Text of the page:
Representative David Cicilline hosted U.S. Secretary of Labor Tom Perez in Pawtucket Friday afternoon as part of “a roundtable discussion on paid leave.” Also on hand were Senator Jack Reed, Congressman Jim Langevin, State Senator Gayle Goldin, RI Department of Labor and Training Director Scott Jensen, Rhode Island AFL-CIO President George Nee and District 1199 SEIU Executive Vice President Patrick Quinn.
Before the discussion, held at Gold International Machinery and LNA Laser Technology, Company President Dan Gold gave a guided tour of his businesses and answered questions about the state of the local economy and his opinion about the future of his businesses. Gold was generally optimistic.
Secretary Perez was visiting Rhode Island as part of a “Lead on Leave” tour, in which “Perez and other Obama administration officials are currently traveling the country to meet with employers, workers, government officials, and other stakeholders to highlight the importance of paid leave.”
Noting the “regrettable gridlock” preventing smart policy from being implemented in Washington, Secretary Perez said that President Barrack Obama now defines success by, “how much work we can do with our state and local partners.” In this spirit, Rhode Island, along with California, Massachusetts and Washington State, is pioneering paid leave law. It is hoped that our experience will pave the way for a national system.
The United States, said Cicilline, is “one of only three countries today that does not offer paid maternity leave.” The other two are Oman, a totalitarian state, and Papua New Guinea, which has the highest levels of violence against women in the world.
Opponents say that a paid leave program will hold back business and slow economic growth, but Cicilline maintained that “nothing could be further from the truth.”
“Paid leave is good for business and employees,” said Cicilline, “Supporting programs like paid leave promotes [employee] retention, recruitment of employees and improves productivity.”
In California, 87 percent of businesses had no increased costs due to the implementation of paid leave and 9 percent of businesses, “reported that the paid leave program generated savings.” Women who receive paid leave are 39 percent less likely to receive public assistance and 40 percent less likely to be on food stamps, so paid leave can save taxpayer dollars as well.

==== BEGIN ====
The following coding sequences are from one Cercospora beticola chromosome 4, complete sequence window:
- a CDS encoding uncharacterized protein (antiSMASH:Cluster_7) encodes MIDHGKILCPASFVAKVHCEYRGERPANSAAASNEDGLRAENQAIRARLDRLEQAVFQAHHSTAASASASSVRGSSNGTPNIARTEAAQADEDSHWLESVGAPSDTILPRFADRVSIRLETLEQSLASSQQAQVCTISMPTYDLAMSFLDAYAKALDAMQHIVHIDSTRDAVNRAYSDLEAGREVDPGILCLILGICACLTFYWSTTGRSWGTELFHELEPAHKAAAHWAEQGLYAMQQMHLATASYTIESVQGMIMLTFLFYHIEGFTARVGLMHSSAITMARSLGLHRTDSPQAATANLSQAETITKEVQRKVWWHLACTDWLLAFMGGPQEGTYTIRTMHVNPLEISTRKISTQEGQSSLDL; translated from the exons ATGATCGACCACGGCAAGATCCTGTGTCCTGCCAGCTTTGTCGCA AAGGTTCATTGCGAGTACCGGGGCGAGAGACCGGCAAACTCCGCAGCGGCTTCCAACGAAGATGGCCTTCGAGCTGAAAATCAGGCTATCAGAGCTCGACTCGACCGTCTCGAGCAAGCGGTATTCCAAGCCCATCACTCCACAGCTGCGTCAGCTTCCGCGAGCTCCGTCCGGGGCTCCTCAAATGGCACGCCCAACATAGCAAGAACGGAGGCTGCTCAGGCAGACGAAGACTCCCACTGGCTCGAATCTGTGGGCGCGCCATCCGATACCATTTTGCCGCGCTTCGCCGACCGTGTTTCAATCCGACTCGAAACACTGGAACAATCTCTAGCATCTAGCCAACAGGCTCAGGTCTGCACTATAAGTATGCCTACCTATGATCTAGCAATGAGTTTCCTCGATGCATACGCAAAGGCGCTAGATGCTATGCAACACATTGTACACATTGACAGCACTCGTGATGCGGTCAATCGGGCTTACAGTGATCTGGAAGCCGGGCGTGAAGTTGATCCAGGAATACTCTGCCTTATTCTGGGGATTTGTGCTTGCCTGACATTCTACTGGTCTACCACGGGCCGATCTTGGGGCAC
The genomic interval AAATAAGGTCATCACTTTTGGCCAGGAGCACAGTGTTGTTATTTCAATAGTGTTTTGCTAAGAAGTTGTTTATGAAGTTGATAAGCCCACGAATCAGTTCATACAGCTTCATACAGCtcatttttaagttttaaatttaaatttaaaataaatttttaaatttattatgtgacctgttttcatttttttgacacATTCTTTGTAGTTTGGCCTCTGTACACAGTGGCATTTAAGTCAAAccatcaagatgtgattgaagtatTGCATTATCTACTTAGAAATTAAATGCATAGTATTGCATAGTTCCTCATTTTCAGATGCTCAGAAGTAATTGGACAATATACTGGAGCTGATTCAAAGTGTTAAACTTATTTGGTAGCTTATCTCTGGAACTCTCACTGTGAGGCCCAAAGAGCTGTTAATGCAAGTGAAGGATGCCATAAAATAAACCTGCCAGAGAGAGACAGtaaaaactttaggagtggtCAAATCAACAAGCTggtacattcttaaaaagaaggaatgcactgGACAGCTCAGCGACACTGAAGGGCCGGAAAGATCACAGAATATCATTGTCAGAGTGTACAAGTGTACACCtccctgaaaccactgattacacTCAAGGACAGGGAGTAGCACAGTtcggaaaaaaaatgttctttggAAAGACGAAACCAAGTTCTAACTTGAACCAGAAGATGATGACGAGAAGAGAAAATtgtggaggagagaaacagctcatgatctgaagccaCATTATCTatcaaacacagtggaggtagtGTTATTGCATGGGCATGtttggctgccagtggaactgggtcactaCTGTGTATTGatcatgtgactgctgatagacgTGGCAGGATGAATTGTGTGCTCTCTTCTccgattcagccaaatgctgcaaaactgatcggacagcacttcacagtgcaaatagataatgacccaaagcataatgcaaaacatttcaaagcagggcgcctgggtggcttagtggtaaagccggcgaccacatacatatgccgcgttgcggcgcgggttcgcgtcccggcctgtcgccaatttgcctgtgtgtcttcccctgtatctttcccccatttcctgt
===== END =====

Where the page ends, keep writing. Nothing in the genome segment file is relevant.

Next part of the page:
According to figures presented by Director Jensen, about 4800 people have used the Rhode Island paid leave system in its first year after passage. 3600 used the system to care for children and 1200 to take care of family. $8.35 million was paid out, notes Jenson, so it’s a “popular program.”
State Senator Gayle Goldin was instrumental in getting Rhode Island’s version of paid leave through the General Assembly. Goldin noted that the room in Gold International Machinery where the roundtable was being held in was the same room where the Rhode Island coalition advocating for paid leave held their first press conference. She joked that the signing into law of a national paid leave act should take place in the same room.
Goldin also spoke of the many people who have told her their stories of being able to utilize paid leave under Rhode Island’s law, people who would have faced impossible financial, emotional or health related hardships had this law not been passed. Here are three such stories, from the press conference:
Company President Dan Gold spoke from the point of view of a successful business owner. “To me, there’s business, but there’s also community, and quality of life. I believe that the business community is critical for creating a quality of life for all workers.”
So often we in Rhode Island talk about how we are behind the curve in terms of business and social justice. On this issue, Rhode Island is a leader, paving the way for the rest of the country to follow.